Pope wishes Christmas peace to those scarred by war
VATICAN CITY (AP) -- Pope Francis on Sunday wished Christmas peace for people scarred by wars and for those who have lost loved ones to terrorism that he said is sowing "fear and death into the hearts of so many countries and cities."
An estimated 40,000 tourists and Romans calmly endured long lines for security checks to enter St. Peter's Square. There they got a glimpse of the pope on the central balcony of St. Peter's Basilica, where he delivered the traditional "Urbi et Orbi" (to the city and to the world) Christmas day message.
Francis cited those suffering through the Syrian war, especially during the "most awful battles" in Aleppo. He pressed the international community to find a negotiated solution. He urged Israelis and Palestinians to abandon hate and revenge.
He also lamented that in Nigeria "fundamentalist terrorism exploits even children," a reference to child suicide bombers, and he decried conflicts and tensions in Africa, eastern Ukraine, Myanmar, the Korean peninsula, Colombia and Venezuela.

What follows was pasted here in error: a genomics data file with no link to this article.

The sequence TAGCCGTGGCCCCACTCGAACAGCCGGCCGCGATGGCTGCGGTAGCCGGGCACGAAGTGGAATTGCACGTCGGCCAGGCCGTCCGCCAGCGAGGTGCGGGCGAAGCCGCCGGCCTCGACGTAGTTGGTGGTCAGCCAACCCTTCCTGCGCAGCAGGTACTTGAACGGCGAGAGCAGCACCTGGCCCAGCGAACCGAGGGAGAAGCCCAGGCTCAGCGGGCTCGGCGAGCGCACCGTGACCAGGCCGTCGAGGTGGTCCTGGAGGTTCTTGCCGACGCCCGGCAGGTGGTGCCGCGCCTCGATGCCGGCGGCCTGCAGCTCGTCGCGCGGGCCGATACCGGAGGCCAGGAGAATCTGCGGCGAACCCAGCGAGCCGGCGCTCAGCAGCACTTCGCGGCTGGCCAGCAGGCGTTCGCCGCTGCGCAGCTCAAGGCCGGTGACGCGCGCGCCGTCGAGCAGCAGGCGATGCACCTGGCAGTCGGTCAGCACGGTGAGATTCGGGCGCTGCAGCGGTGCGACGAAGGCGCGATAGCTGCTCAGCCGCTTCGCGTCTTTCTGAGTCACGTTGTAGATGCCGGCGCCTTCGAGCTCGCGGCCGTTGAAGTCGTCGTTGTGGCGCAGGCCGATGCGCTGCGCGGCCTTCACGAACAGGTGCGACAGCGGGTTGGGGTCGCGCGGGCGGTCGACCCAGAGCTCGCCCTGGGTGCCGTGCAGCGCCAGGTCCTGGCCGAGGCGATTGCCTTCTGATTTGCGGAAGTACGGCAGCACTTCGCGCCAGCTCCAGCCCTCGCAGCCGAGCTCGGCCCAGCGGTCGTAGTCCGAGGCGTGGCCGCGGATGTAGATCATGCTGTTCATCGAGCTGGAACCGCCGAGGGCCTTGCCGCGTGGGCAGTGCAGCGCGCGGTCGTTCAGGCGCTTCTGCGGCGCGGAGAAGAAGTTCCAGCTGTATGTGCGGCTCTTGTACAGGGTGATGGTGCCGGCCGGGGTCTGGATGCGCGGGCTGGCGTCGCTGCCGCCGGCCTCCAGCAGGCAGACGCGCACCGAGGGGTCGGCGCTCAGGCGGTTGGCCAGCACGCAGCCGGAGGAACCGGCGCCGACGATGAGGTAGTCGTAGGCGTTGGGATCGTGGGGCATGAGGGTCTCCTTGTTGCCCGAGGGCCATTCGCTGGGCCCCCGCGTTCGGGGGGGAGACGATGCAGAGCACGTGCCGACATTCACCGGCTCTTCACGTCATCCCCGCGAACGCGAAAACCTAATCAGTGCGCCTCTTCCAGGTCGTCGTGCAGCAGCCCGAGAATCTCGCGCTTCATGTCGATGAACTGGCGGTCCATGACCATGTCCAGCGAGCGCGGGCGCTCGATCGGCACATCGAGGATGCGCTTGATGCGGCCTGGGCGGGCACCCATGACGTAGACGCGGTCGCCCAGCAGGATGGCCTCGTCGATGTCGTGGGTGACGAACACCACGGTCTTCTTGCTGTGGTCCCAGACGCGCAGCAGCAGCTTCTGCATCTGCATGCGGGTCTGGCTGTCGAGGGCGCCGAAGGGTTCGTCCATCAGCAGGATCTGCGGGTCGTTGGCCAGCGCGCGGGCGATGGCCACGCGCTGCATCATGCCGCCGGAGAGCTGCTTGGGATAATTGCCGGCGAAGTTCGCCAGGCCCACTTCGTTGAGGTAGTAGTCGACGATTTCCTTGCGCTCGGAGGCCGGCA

The heavy security at the Vatican reflected apprehension in much of Europe, which is reeling from extremist attacks. Last week, 12 people died in Berlin when a Tunisian man who had pledged allegiance to the Islamic State group plowed a truck through a crowd at a Christmas market. He was killed a few days later in a shootout in near Milan.
"Peace to those who have lost a person dear to them, or who were wounded, as a result of brutal acts of terrorism, that have sown fear and death in the hearts of so many countries and cities," the pope said.
Referring to the meaning of Jesus' birth, Francis said: "Today this message goes out to the ends of the Earth to reach all peoples, especially those scarred by war and harsh conflicts that seem stronger than the yearning for peace."